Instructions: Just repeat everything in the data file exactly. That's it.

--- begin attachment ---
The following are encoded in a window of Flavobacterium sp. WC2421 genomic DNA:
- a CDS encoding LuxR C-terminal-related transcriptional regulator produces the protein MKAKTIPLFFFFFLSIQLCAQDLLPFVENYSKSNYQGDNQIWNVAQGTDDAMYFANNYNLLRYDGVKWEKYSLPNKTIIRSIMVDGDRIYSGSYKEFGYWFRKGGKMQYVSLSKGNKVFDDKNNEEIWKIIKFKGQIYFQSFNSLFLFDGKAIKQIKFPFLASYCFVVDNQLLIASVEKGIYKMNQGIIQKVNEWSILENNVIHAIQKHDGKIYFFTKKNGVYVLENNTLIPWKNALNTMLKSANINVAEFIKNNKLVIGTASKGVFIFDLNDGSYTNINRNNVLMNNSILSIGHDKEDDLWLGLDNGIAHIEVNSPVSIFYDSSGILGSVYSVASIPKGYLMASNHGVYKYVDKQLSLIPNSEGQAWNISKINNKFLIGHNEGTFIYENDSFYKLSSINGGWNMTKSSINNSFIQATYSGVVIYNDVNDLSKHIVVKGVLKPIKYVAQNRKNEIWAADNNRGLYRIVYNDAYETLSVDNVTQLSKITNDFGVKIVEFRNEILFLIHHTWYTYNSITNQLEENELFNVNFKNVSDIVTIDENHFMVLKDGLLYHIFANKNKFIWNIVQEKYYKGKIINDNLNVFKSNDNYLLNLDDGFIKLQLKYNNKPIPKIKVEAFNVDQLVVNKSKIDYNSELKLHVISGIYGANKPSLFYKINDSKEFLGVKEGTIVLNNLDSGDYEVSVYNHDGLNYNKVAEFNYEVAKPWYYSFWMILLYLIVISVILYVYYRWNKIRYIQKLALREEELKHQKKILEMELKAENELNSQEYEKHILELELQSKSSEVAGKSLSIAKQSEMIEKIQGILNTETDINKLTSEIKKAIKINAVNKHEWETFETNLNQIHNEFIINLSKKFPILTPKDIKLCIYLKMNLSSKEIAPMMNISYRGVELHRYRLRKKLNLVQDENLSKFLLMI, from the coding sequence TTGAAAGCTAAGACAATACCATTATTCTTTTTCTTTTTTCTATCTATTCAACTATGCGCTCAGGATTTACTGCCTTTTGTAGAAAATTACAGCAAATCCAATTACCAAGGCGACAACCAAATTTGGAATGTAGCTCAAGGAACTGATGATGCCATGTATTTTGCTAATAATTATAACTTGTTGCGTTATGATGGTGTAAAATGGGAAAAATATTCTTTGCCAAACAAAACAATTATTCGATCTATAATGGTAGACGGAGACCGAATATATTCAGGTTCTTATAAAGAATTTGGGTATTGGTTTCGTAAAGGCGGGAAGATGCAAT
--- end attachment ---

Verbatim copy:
The following are encoded in a window of Flavobacterium sp. WC2421 genomic DNA:
- a CDS encoding LuxR C-terminal-related transcriptional regulator produces the protein MKAKTIPLFFFFFLSIQLCAQDLLPFVENYSKSNYQGDNQIWNVAQGTDDAMYFANNYNLLRYDGVKWEKYSLPNKTIIRSIMVDGDRIYSGSYKEFGYWFRKGGKMQYVSLSKGNKVFDDKNNEEIWKIIKFKGQIYFQSFNSLFLFDGKAIKQIKFPFLASYCFVVDNQLLIASVEKGIYKMNQGIIQKVNEWSILENNVIHAIQKHDGKIYFFTKKNGVYVLENNTLIPWKNALNTMLKSANINVAEFIKNNKLVIGTASKGVFIFDLNDGSYTNINRNNVLMNNSILSIGHDKEDDLWLGLDNGIAHIEVNSPVSIFYDSSGILGSVYSVASIPKGYLMASNHGVYKYVDKQLSLIPNSEGQAWNISKINNKFLIGHNEGTFIYENDSFYKLSSINGGWNMTKSSINNSFIQATYSGVVIYNDVNDLSKHIVVKGVLKPIKYVAQNRKNEIWAADNNRGLYRIVYNDAYETLSVDNVTQLSKITNDFGVKIVEFRNEILFLIHHTWYTYNSITNQLEENELFNVNFKNVSDIVTIDENHFMVLKDGLLYHIFANKNKFIWNIVQEKYYKGKIINDNLNVFKSNDNYLLNLDDGFIKLQLKYNNKPIPKIKVEAFNVDQLVVNKSKIDYNSELKLHVISGIYGANKPSLFYKINDSKEFLGVKEGTIVLNNLDSGDYEVSVYNHDGLNYNKVAEFNYEVAKPWYYSFWMILLYLIVISVILYVYYRWNKIRYIQKLALREEELKHQKKILEMELKAENELNSQEYEKHILELELQSKSSEVAGKSLSIAKQSEMIEKIQGILNTETDINKLTSEIKKAIKINAVNKHEWETFETNLNQIHNEFIINLSKKFPILTPKDIKLCIYLKMNLSSKEIAPMMNISYRGVELHRYRLRKKLNLVQDENLSKFLLMI, from the coding sequence TTGAAAGCTAAGACAATACCATTATTCTTTTTCTTTTTTCTATCTATTCAACTATGCGCTCAGGATTTACTGCCTTTTGTAGAAAATTACAGCAAATCCAATTACCAAGGCGACAACCAAATTTGGAATGTAGCTCAAGGAACTGATGATGCCATGTATTTTGCTAATAATTATAACTTGTTGCGTTATGATGGTGTAAAATGGGAAAAATATTCTTTGCCAAACAAAACAATTATTCGATCTATAATGGTAGACGGAGACCGAATATATTCAGGTTCTTATAAAGAATTTGGGTATTGGTTTCGTAAAGGCGGGAAGATGCAAT